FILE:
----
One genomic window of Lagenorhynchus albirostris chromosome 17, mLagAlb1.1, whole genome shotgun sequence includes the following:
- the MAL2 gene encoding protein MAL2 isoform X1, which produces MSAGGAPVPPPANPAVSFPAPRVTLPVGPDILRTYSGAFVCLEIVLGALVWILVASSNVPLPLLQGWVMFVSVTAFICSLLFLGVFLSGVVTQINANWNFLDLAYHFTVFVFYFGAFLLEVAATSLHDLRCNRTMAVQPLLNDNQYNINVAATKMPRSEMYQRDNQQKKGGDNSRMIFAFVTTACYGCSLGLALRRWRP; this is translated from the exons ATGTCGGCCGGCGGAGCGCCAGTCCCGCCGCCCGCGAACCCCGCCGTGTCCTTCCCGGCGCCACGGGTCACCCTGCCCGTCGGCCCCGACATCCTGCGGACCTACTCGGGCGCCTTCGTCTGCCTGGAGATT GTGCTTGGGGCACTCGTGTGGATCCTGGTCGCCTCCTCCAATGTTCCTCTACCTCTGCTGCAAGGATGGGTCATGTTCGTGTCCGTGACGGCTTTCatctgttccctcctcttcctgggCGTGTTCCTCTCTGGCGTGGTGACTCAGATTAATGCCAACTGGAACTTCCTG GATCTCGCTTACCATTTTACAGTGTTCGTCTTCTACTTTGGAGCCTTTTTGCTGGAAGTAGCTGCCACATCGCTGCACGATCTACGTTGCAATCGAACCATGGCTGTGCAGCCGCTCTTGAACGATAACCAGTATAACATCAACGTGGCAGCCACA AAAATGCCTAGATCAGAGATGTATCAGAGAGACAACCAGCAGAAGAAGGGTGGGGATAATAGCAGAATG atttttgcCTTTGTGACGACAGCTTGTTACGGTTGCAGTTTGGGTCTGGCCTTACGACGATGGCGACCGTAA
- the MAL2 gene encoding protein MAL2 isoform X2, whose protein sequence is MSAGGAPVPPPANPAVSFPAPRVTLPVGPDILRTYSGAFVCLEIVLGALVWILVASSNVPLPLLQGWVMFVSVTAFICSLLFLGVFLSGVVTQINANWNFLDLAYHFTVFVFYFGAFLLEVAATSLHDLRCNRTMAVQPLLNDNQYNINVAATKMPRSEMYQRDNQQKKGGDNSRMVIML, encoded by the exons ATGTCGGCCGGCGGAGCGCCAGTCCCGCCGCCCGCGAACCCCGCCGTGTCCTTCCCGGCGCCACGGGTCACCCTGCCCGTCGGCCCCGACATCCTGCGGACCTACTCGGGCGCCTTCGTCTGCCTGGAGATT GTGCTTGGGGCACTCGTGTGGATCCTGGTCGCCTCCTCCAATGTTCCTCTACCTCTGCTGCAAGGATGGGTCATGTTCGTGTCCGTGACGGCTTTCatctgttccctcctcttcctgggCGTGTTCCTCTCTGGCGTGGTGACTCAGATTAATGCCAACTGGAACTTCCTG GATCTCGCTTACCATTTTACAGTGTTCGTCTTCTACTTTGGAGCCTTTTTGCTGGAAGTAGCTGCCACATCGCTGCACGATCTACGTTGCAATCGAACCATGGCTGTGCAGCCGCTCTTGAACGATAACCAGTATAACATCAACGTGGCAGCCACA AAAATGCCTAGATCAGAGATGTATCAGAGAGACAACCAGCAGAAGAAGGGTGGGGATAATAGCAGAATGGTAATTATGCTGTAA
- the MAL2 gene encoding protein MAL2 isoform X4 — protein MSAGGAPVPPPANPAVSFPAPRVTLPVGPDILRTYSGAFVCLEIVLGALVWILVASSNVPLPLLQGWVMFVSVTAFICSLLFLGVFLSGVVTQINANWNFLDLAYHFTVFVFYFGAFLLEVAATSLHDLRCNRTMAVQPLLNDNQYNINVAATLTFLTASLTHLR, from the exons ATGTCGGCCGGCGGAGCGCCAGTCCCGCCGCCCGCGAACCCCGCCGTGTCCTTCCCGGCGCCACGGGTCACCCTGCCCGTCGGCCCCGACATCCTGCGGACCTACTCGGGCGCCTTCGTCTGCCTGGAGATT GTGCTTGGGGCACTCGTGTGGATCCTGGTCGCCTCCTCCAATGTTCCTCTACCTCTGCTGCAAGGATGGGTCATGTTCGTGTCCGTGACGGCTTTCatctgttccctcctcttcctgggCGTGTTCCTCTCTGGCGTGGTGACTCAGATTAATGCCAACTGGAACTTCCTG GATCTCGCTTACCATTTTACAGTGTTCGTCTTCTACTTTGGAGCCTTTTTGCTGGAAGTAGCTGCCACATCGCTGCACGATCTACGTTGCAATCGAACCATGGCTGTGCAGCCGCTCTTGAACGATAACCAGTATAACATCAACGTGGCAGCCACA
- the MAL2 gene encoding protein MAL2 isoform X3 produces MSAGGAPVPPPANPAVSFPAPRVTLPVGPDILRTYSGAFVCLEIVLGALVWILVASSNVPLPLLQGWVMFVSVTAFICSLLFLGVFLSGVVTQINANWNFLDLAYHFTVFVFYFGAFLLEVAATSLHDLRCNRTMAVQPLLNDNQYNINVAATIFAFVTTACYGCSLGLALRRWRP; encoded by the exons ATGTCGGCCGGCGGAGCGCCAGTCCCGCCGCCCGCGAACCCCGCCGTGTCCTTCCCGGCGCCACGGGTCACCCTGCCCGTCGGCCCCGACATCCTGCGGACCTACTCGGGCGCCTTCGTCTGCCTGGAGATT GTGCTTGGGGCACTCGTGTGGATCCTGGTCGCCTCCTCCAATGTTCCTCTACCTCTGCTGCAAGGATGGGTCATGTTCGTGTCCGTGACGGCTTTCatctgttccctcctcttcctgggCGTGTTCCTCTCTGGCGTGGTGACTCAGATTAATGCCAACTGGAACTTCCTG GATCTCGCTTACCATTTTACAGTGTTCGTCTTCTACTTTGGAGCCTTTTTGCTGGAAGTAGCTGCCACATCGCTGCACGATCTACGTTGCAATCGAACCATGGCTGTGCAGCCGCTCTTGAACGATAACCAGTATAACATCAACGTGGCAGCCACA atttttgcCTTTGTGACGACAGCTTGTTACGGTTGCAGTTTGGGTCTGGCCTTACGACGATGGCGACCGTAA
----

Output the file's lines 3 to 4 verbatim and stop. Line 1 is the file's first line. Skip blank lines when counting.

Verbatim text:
- the MAL2 gene encoding protein MAL2 isoform X2, whose protein sequence is MSAGGAPVPPPANPAVSFPAPRVTLPVGPDILRTYSGAFVCLEIVLGALVWILVASSNVPLPLLQGWVMFVSVTAFICSLLFLGVFLSGVVTQINANWNFLDLAYHFTVFVFYFGAFLLEVAATSLHDLRCNRTMAVQPLLNDNQYNINVAATKMPRSEMYQRDNQQKKGGDNSRMVIML, encoded by the exons ATGTCGGCCGGCGGAGCGCCAGTCCCGCCGCCCGCGAACCCCGCCGTGTCCTTCCCGGCGCCACGGGTCACCCTGCCCGTCGGCCCCGACATCCTGCGGACCTACTCGGGCGCCTTCGTCTGCCTGGAGATT GTGCTTGGGGCACTCGTGTGGATCCTGGTCGCCTCCTCCAATGTTCCTCTACCTCTGCTGCAAGGATGGGTCATGTTCGTGTCCGTGACGGCTTTCatctgttccctcctcttcctgggCGTGTTCCTCTCTGGCGTGGTGACTCAGATTAATGCCAACTGGAACTTCCTG GATCTCGCTTACCATTTTACAGTGTTCGTCTTCTACTTTGGAGCCTTTTTGCTGGAAGTAGCTGCCACATCGCTGCACGATCTACGTTGCAATCGAACCATGGCTGTGCAGCCGCTCTTGAACGATAACCAGTATAACATCAACGTGGCAGCCACA AAAATGCCTAGATCAGAGATGTATCAGAGAGACAACCAGCAGAAGAAGGGTGGGGATAATAGCAGAATGGTAATTATGCTGTAA
- the MAL2 gene encoding protein MAL2 isoform X4 — protein MSAGGAPVPPPANPAVSFPAPRVTLPVGPDILRTYSGAFVCLEIVLGALVWILVASSNVPLPLLQGWVMFVSVTAFICSLLFLGVFLSGVVTQINANWNFLDLAYHFTVFVFYFGAFLLEVAATSLHDLRCNRTMAVQPLLNDNQYNINVAATLTFLTASLTHLR, from the exons ATGTCGGCCGGCGGAGCGCCAGTCCCGCCGCCCGCGAACCCCGCCGTGTCCTTCCCGGCGCCACGGGTCACCCTGCCCGTCGGCCCCGACATCCTGCGGACCTACTCGGGCGCCTTCGTCTGCCTGGAGATT GTGCTTGGGGCACTCGTGTGGATCCTGGTCGCCTCCTCCAATGTTCCTCTACCTCTGCTGCAAGGATGGGTCATGTTCGTGTCCGTGACGGCTTTCatctgttccctcctcttcctgggCGTGTTCCTCTCTGGCGTGGTGACTCAGATTAATGCCAACTGGAACTTCCTG GATCTCGCTTACCATTTTACAGTGTTCGTCTTCTACTTTGGAGCCTTTTTGCTGGAAGTAGCTGCCACATCGCTGCACGATCTACGTTGCAATCGAACCATGGCTGTGCAGCCGCTCTTGAACGATAACCAGTATAACATCAACGTGGCAGCCACA